In the 1960s, the mantra was "Never Trust Anyone Over 30." But midway through the second decade of the 21st century, at least in the world of professional basketball, the phrase was updated to something along the lines of "Never Trust Anyone Wearing Number 30." That's because those digits are sewn onto the uniforms of Stephen Curry of the Golden State Warriors, whose fans call him "Steph." Curry is easily the most untrustworthy player in the NBA. This is not a criticism—far from it. Rather, it's an acknowledgment of the point guard's uncanny ability to deceive defenders.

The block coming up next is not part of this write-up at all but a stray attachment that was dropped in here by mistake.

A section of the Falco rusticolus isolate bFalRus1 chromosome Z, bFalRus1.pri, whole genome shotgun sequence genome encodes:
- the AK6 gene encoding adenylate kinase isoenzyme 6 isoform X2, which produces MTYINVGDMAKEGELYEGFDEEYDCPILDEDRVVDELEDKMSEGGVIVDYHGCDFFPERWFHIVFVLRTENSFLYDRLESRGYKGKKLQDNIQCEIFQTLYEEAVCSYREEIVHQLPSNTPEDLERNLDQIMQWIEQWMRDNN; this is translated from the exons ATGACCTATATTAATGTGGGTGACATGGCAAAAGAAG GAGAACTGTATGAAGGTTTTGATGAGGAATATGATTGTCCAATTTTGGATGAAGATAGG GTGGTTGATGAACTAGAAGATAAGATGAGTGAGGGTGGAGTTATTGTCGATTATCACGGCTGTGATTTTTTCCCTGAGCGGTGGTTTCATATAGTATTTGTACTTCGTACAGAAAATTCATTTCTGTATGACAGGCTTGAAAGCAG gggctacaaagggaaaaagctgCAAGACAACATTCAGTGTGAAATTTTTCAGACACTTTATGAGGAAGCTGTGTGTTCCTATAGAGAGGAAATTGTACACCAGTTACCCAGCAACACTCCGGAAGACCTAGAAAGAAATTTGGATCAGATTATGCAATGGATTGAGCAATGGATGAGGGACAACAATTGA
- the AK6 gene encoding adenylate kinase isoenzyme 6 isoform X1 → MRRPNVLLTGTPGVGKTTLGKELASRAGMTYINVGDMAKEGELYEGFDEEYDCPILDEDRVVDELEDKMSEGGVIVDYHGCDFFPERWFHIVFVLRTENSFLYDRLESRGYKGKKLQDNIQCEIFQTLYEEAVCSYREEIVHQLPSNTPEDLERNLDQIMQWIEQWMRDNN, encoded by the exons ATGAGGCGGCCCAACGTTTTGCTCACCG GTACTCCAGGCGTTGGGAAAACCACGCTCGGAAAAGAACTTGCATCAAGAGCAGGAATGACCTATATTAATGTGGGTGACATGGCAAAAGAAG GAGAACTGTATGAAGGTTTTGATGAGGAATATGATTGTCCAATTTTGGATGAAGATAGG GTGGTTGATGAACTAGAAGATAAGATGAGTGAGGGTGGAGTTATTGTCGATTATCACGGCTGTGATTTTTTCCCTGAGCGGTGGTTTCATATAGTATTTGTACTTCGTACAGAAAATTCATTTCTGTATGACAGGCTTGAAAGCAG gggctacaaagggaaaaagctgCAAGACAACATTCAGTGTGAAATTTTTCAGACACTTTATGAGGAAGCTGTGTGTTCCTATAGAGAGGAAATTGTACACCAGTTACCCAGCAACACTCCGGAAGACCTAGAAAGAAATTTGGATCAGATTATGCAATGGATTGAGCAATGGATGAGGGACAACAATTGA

As an outside shooter, Curry routinely fakes his way out of the grasp of defenders, who will cover him like wallpaper at the three-point line, only to watch in disbelief as he takes several steps backwards, jumps, and sinks a swish into the hoop. Many of Curry's record-breaking total of three-pointers are from the regulation distance of 23 feet, 9 inches, but Curry's a threat from 25 feet, too, and his shooting percentage actually goes up when he takes shots a few feet deeper than that. Nor is Curry a one-trick pony. When defenders fail to plug holes in the paint, Curry fills them, sending reverse layups into the basket, even amid forests of taller defenders—at 6-feet, 3-inches tall, Curry is a relatively short player in the NBA. No wonder, then, that Curry basketball cards, particularly those from his rookie year in 2009, are some of the most sought pieces of paper in the sport.